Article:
Veterinarian cautions pet owners of disease affecting both pets and humans

May 14, 2014 by Lindsey Elliott

Due to recent storms and flooding, a Kansas State University veterinarian is warning of a disease that spreads through water to both dogs and people.

"The most important thing about leptospirosis is it's a zoonotic disease, so can transmit the disease to people," said Ken Harkin, professor and section head of small animal internal medicine at Kansas State University's Veterinary Health Center.

Harkin helped develop a test to identify leptospirosis, a that can result in kidney failure and can be fatal in dogs. It is a worldwide disease that usually appears in periodic outbreaks. The disease is spread through the urine of wild and domestic animals and is usually found in creeks, lakes or floodwater. Harkin says dogs and their owners can be exposed from the same source.

"A few years ago, we had a client who brought her dog in here with leptospirosis because her front yard had flooded and the raccoons had contaminated the yard," Harkin said. "Both the husband and the dog ended up in the hospital. He had leptospirosis and so did the dog. They both got it from the water in the front yard that was contaminated with leptospirosis from the raccoons."

The symptoms, which are similar for humans and dogs, include joint pain, weakness, vomiting and possibly jaundice. Dogs may exhibit excessive drinking and urination, which is a sign of . Harkin recommends getting your dog vaccinated for if it is prevalent in your area. Medications are available for dogs and humans if they are infected with the disease.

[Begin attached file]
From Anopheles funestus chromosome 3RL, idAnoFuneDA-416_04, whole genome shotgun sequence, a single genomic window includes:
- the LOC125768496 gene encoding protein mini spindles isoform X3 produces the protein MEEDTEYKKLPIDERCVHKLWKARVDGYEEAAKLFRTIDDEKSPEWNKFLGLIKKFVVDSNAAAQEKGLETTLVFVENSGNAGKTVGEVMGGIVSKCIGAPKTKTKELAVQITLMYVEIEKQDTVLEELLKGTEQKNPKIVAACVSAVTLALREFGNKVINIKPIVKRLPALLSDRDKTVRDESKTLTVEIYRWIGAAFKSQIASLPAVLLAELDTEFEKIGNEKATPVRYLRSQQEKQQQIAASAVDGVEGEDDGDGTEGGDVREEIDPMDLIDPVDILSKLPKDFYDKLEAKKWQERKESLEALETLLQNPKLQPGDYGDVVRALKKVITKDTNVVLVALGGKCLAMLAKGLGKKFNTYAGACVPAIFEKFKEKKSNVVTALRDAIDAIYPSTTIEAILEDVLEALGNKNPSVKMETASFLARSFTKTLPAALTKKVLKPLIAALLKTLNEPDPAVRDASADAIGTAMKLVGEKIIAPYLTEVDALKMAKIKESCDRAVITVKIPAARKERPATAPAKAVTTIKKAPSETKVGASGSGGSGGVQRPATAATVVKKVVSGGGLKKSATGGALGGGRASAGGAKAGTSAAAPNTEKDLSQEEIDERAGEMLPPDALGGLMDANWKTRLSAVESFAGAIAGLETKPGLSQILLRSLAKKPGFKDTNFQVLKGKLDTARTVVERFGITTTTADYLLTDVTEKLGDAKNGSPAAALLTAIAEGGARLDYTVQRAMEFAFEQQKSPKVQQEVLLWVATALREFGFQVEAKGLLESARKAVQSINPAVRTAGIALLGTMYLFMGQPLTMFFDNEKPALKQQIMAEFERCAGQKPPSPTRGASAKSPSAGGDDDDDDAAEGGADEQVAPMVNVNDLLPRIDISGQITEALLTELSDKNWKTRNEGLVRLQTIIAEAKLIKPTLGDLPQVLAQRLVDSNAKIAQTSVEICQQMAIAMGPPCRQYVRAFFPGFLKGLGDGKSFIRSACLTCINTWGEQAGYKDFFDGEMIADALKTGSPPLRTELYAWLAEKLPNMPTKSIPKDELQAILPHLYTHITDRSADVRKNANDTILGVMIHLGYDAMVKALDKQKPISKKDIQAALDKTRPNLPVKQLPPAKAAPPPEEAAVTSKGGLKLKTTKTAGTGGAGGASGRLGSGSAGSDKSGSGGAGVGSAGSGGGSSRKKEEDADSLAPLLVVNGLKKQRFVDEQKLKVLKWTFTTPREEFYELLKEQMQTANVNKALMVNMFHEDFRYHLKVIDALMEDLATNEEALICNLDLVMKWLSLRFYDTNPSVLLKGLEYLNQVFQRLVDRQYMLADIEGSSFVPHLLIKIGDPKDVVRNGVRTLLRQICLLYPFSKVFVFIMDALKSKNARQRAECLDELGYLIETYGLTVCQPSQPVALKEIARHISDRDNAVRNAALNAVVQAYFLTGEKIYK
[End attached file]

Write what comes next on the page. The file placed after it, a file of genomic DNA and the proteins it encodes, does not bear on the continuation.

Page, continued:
Explore further: New test can diagnose emerging strains of canine parvovirus

add to favorites email to friend print save as pdf

Related Stories

Bacterial disease outbreak threatens metro Detroit animals

Oct 28, 2011

More than 20 cases of the life-threatening bacterial infection leptospirosis have been reported in Detroit-area dogs in the past three weeks, according to Michigan State University’s Diagnostic Center for Population ...

See spot see

Mar 02, 2013

(HealthDay)—It's a dog-see-dog world. With no sniffing involved, dogs can recognize the faces of other dogs among the faces of humans and other animal species, according to a new study.

Recommended for you

Calcium and reproduction go together

1 hour ago

Everyone's heard of the birds and the bees. But that old expression leaves out the flowers that are being fertilized. The fertilization process for flowering plants is particularly complex and requires extensive communication ...

Orb-weaving spiders living in urban areas may be larger

Aug 20, 2014

A common orb-weaving spider may grow larger and have an increased ability to reproduce when living in urban areas, according to a study published August 20, 2014 in the open-access journal PLOS ONE by Eli ...

User comments : 0